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Year : 2020  |  Volume : 18  |  Issue : 1  |  Page : 31-34

Influence of intellectual disabilities on oral health among children attending special schools in Goa:A cross-sectional study

1 Department of Public Health Dentistry, Goa Dental College and Hospital, Bambolim, Goa, India
2 Unit of Public Health Dentistry, PGIMER, Chandigarh, India

Correspondence Address:
Dr. Akshatha Gadiyar
Department of Public Health Dentistry, Goa Dental College and Hospital, Bambolim
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Source of Support: None, Conflict of Interest: None

DOI: 10.4103/jiaphd.jiaphd_97_19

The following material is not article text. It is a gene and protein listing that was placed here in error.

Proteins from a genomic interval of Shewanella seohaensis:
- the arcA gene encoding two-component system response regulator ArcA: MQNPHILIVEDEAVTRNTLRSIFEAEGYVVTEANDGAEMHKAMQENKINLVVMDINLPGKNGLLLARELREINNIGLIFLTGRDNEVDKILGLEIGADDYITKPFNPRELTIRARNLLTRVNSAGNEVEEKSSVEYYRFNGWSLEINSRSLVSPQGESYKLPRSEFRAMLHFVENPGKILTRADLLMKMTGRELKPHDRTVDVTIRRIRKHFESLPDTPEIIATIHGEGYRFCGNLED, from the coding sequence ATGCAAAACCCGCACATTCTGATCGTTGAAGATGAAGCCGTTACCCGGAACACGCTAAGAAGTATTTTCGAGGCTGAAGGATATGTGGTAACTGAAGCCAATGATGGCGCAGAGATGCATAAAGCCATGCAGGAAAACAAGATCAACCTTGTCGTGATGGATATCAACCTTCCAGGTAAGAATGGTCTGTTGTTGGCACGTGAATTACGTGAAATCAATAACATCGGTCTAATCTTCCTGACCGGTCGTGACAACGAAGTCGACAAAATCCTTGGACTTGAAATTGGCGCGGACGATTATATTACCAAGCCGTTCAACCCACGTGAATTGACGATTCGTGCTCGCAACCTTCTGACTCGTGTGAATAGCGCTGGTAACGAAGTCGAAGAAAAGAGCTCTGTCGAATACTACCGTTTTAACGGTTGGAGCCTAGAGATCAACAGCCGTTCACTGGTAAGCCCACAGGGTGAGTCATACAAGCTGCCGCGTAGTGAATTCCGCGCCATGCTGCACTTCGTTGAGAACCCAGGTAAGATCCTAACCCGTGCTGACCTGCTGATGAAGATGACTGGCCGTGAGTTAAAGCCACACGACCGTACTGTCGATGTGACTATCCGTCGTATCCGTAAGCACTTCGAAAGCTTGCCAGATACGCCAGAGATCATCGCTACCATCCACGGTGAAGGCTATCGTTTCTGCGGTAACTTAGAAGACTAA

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Background: The severity of oral health problems in intellectually disabled population is worse than in general population, and they tend to have more untreated dental problems. Aim: The aim of this study was to assess the influence of intellectual disability on oral health among 127 children. Materials and Methods: A self-administered parental questionnaire was used to collect data on sociodemographic characteristics and oral health behavior variables. Type III clinical examination was done using Decayed, Missing, and Filled Teeth (DMFT)/decayed, missing, and filled teeth (dmft) index, plaque index, and gingival index. Data collected were statistically analyzed using SPSS (version 19.0, IBM Corp., Armonk, NY, USA). Mann–Whitney test and Kruskal–Wallis test were used. Results: The mean age of the study participants was 11.71 ± 2.03 years. The mean DMFT and dmft of study participants were 2.55 ± 2.99 and 1.54 ± 2.66, respectively. There was no statistically significant difference in DMFT scores between mild, moderate, and severe disability levels (P = 0.28). The mean plaque score and gingival score were 11.71 ± 2.03 and 0.78 ± 0.56, respectively, and there was no statistically significant difference in plaque scores (P = 0.11) and gingival scores (P = 0.10) between mild, moderate, and severe disability levels. Conclusion: Children with intellectual disabilities presented with poor oral health conditions. There was a trend of increase in DMFT and plaque scores with the level of the disability although there was no statistically significant difference.

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